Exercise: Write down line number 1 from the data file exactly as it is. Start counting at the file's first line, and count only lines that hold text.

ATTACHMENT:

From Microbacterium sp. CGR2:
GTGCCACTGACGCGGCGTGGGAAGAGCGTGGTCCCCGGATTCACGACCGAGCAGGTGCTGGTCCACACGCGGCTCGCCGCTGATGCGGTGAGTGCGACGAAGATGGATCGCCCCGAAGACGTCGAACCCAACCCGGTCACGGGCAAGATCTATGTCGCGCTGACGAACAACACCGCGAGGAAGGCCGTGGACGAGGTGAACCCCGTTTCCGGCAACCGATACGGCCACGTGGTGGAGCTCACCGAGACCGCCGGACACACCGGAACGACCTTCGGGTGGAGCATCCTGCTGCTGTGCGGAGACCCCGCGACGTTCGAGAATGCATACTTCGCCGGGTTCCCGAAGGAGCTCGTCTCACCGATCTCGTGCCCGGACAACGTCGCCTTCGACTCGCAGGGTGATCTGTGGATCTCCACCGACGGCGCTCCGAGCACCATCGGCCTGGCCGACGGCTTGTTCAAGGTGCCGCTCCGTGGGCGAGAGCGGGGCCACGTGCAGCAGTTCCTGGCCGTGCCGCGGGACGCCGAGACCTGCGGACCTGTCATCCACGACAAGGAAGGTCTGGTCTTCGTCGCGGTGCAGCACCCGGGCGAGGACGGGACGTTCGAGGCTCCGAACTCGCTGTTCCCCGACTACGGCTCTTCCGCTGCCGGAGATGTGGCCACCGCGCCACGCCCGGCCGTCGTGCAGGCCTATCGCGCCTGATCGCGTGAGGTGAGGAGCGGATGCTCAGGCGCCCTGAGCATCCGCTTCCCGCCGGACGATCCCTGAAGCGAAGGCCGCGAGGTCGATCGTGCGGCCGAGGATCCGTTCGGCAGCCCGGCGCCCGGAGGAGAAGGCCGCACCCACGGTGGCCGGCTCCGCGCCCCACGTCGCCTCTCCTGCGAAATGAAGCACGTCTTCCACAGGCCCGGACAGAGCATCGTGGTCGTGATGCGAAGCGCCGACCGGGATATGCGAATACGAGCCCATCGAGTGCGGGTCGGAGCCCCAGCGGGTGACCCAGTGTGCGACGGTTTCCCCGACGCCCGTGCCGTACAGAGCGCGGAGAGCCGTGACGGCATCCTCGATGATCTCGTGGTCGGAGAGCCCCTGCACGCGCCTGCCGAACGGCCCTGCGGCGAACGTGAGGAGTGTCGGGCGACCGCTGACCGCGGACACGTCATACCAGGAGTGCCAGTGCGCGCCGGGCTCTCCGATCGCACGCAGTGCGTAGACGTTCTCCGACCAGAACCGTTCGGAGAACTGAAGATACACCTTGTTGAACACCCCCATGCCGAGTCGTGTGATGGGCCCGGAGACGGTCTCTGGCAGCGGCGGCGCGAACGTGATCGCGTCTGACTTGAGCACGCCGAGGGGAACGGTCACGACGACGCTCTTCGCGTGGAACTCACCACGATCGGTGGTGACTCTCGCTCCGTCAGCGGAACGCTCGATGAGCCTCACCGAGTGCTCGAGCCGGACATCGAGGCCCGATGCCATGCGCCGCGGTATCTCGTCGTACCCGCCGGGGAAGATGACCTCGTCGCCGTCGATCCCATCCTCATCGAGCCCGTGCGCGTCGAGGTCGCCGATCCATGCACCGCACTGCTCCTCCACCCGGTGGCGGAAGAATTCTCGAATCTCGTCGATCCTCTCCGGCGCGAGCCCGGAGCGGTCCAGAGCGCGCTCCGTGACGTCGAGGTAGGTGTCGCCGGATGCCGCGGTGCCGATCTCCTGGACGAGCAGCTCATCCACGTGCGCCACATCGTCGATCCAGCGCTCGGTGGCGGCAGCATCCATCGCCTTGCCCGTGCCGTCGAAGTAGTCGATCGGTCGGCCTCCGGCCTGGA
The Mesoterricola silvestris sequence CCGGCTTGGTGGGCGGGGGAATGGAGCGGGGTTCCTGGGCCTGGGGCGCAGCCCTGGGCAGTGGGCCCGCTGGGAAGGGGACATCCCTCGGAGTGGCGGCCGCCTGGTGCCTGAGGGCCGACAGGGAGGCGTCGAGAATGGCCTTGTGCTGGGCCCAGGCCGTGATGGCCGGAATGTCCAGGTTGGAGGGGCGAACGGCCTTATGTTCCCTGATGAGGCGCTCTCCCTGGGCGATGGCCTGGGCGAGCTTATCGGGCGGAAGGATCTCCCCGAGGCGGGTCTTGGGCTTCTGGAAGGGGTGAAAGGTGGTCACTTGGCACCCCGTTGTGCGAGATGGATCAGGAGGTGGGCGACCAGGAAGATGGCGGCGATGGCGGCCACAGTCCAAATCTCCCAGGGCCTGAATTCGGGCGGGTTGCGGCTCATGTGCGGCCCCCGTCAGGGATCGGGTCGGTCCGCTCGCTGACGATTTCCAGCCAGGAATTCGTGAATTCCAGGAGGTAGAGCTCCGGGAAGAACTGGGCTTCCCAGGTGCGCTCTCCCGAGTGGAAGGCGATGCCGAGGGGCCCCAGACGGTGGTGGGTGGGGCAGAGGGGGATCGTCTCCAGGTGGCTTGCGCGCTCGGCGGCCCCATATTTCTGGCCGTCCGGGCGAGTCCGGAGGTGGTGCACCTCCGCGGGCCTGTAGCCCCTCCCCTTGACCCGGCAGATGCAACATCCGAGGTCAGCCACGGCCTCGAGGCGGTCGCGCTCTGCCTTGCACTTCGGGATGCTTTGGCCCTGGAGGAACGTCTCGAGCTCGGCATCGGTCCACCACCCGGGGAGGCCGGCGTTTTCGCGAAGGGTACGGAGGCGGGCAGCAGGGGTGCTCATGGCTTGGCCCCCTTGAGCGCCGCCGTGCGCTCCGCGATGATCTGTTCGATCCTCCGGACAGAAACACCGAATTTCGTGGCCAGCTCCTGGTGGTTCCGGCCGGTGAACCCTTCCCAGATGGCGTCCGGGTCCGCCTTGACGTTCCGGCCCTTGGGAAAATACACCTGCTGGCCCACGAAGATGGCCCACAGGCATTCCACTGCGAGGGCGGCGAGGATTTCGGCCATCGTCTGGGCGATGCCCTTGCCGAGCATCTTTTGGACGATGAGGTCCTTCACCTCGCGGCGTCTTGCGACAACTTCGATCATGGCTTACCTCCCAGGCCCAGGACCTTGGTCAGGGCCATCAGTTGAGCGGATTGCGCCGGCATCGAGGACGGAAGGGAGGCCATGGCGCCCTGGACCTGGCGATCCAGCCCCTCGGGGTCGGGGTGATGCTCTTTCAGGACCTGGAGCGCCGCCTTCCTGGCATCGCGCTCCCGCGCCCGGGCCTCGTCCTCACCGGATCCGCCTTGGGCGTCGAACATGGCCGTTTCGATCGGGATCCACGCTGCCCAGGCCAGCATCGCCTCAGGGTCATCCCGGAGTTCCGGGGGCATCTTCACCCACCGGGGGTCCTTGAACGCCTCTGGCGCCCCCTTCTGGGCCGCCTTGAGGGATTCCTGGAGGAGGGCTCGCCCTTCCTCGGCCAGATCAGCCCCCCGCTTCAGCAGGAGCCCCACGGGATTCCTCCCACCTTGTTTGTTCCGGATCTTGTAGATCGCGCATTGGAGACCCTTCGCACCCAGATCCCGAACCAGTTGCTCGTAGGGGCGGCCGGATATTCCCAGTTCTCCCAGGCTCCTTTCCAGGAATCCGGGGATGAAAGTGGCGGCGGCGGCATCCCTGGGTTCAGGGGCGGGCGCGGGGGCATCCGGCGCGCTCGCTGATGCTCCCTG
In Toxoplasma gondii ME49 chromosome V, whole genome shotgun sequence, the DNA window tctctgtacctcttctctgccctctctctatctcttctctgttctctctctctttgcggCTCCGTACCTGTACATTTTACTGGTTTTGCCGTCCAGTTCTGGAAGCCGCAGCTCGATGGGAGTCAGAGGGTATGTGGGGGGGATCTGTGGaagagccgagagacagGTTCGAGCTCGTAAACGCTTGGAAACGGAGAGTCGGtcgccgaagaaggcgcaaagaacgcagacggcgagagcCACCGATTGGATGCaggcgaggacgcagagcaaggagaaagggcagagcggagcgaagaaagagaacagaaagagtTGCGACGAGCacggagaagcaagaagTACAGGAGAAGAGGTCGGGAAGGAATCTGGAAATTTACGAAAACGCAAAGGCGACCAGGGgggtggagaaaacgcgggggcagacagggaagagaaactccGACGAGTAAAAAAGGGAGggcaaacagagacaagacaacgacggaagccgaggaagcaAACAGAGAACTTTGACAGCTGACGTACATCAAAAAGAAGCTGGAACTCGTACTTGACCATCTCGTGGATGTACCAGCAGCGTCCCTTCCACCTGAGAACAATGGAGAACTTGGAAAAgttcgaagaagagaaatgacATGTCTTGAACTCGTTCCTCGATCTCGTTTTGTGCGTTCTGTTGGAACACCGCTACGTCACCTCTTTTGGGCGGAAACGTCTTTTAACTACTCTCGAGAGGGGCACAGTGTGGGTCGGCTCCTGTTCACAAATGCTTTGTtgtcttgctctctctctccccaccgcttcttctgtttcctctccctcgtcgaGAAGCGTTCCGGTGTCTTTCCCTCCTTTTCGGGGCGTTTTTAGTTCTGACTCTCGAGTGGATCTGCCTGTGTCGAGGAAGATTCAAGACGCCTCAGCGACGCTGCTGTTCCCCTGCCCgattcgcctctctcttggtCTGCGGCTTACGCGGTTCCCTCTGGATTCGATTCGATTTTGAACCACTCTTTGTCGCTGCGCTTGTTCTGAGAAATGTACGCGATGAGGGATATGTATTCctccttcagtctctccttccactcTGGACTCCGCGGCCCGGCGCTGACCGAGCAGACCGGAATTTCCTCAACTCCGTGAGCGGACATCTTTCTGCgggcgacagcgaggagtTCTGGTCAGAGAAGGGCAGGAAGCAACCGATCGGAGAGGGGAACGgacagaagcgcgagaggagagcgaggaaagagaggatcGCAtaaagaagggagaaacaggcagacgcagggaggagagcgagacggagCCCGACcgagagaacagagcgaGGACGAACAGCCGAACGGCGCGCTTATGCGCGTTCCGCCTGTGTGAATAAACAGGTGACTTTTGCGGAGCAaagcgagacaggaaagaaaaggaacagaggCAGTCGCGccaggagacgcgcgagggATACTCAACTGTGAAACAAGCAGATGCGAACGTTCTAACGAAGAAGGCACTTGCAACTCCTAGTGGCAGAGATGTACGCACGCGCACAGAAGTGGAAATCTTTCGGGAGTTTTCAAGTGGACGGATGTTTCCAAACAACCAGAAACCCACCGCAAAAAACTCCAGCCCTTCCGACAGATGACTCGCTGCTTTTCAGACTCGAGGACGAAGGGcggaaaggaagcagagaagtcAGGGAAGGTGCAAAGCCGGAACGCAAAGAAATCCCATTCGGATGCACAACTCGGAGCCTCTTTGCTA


From Microbacterium sp. CGR2: